These findings support the Social Compensation Hypothesis and previous research that suggests that some children who have insufficient social skills or who are lonely, are using the Internet to communicate with people not known in person (Bonetti, Campbell, & Gilmore, 2010; Ybarra et al., 2005). Similar to face-to-face relationships, there is likely to be much diversity in the nature of these close relationships. Although we know little about the specific nature of the close online relationships in the present study, previous research, conducted in 2000, found that the majority of these relationships began with a similar interest (64%) or a contact through family or friends (32%) (Wolak et al., 2002). Some research shows that connecting online may be particularly salient for youth with a low sense of belonging in their own neighborhood or school community (Leung, 2002; Pretty, Andrew, & Collett, 1994). This body of research supports the notion that Internet use increases social interaction, closeness with others, and provides a means to create new social ties, as opposed to the rich-get-richer hypothesis that socially rich adolescents benefit the most from online communication (Lee, 2009; Reich, Subrahmanyam, & Espinoza, 2012).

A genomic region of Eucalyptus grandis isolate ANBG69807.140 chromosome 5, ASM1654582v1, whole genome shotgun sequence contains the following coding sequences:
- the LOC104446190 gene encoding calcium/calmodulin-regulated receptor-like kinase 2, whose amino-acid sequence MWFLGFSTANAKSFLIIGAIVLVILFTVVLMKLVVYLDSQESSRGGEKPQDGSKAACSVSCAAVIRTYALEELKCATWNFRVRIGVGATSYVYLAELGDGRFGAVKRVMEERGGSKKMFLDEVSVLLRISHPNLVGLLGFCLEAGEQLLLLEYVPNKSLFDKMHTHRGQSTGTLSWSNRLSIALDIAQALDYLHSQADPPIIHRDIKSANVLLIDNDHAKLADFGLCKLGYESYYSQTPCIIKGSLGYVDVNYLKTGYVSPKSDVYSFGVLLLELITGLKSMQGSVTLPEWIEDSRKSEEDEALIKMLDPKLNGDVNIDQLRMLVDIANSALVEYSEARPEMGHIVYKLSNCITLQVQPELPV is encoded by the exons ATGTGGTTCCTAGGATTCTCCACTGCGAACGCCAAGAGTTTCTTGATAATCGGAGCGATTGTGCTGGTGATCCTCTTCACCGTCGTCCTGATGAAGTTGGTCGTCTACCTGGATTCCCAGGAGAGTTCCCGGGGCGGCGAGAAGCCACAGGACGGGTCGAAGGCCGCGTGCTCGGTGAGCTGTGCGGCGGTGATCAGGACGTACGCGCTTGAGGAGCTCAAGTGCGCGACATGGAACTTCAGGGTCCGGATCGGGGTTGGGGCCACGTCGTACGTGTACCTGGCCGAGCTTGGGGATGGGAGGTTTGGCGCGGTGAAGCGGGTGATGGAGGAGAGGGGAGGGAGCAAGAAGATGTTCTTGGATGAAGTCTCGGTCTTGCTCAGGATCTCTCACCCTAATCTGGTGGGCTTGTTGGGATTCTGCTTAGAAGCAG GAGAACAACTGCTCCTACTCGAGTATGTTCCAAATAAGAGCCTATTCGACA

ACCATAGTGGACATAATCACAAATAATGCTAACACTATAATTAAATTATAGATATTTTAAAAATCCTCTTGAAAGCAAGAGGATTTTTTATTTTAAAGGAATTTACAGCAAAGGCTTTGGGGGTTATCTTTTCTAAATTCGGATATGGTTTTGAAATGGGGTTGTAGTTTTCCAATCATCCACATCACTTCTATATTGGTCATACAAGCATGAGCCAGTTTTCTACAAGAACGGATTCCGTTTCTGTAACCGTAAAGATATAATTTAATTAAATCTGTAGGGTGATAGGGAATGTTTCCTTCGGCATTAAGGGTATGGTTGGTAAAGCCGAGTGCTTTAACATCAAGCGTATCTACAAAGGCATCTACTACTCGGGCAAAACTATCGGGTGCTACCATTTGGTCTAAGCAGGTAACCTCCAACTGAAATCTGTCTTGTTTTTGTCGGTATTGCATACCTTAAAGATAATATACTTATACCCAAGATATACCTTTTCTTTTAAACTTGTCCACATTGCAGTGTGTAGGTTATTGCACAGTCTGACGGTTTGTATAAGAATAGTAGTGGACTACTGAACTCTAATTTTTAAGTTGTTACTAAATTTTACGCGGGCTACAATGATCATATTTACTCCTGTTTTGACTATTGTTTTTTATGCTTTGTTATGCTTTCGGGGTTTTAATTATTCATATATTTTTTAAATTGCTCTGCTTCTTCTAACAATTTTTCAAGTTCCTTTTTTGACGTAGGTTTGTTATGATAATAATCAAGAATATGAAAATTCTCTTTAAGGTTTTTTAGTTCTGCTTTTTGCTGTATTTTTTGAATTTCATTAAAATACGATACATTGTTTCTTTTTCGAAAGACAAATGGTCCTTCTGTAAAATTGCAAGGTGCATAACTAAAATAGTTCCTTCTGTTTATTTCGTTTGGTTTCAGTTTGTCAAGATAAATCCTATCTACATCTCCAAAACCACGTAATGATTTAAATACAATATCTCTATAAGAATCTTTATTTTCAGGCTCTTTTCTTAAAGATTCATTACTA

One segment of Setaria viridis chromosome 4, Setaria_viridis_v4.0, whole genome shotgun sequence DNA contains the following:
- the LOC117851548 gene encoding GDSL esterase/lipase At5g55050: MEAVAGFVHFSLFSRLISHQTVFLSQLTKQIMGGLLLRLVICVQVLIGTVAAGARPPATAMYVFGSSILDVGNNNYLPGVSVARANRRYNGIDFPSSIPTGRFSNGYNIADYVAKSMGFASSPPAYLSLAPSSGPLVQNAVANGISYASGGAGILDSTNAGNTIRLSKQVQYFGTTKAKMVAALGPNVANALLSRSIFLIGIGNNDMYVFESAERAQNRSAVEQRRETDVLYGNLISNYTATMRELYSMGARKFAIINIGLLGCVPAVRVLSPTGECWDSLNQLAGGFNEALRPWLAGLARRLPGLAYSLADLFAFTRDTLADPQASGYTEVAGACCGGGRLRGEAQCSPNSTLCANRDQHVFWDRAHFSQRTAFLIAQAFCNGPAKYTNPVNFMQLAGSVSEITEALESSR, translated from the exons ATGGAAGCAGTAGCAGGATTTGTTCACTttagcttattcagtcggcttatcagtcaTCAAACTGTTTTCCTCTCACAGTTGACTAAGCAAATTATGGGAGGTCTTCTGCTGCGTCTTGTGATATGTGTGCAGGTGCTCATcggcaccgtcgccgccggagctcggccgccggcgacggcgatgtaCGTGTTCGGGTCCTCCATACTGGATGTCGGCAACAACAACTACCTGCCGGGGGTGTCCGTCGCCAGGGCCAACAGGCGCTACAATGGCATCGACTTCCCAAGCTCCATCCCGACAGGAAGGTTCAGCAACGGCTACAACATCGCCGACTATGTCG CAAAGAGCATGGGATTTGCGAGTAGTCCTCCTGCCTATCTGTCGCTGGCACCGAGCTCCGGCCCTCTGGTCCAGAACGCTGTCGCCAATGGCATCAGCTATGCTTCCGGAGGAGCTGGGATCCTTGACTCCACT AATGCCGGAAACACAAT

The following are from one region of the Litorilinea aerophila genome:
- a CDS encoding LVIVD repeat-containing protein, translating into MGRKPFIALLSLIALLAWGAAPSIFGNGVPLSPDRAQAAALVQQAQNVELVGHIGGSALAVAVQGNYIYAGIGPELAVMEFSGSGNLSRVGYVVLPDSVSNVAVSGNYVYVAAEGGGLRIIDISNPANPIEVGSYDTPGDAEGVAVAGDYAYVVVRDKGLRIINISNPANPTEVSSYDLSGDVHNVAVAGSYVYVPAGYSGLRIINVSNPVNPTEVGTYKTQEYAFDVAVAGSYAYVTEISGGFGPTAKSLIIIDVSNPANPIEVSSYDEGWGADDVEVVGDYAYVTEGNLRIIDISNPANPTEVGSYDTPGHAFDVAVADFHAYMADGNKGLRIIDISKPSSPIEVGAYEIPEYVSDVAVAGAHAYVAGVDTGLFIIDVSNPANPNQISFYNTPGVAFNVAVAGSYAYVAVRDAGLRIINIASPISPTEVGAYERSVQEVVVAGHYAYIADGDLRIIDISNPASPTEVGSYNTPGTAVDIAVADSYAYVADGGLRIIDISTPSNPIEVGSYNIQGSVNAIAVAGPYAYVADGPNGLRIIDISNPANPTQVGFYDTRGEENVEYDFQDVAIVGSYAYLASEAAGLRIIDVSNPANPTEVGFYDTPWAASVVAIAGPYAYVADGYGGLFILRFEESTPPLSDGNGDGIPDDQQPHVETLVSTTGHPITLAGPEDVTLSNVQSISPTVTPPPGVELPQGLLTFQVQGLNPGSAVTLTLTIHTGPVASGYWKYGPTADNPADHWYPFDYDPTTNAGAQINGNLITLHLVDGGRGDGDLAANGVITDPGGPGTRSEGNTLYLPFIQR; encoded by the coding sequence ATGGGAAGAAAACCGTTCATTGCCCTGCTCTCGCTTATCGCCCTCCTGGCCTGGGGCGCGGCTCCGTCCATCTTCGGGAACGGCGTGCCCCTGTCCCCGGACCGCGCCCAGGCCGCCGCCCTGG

Given the blending of online and offline worlds, however, the distinction between the two worlds may be somewhat artificial. There is often an assumption that meeting someone online is risky because the Internet connects youth to all sorts of people, including people that are “un-vetted” or have no connection to the youth. However, it is not clear that these types of un-vetted relationships online are riskier than those one might encounter face-to-face. Furthermore, many online relationships likely develop by some vetted connection, such as a friend of a current friend. Online friendship formation is likely more complex than previously assumed and future research should consider the motives for online communication and friendship development during adolescence (Eijinden, Meerker, Vermulst, Spijkerman, & Engles, 2008; Peter, Valkenburg, & Schouten, 2005).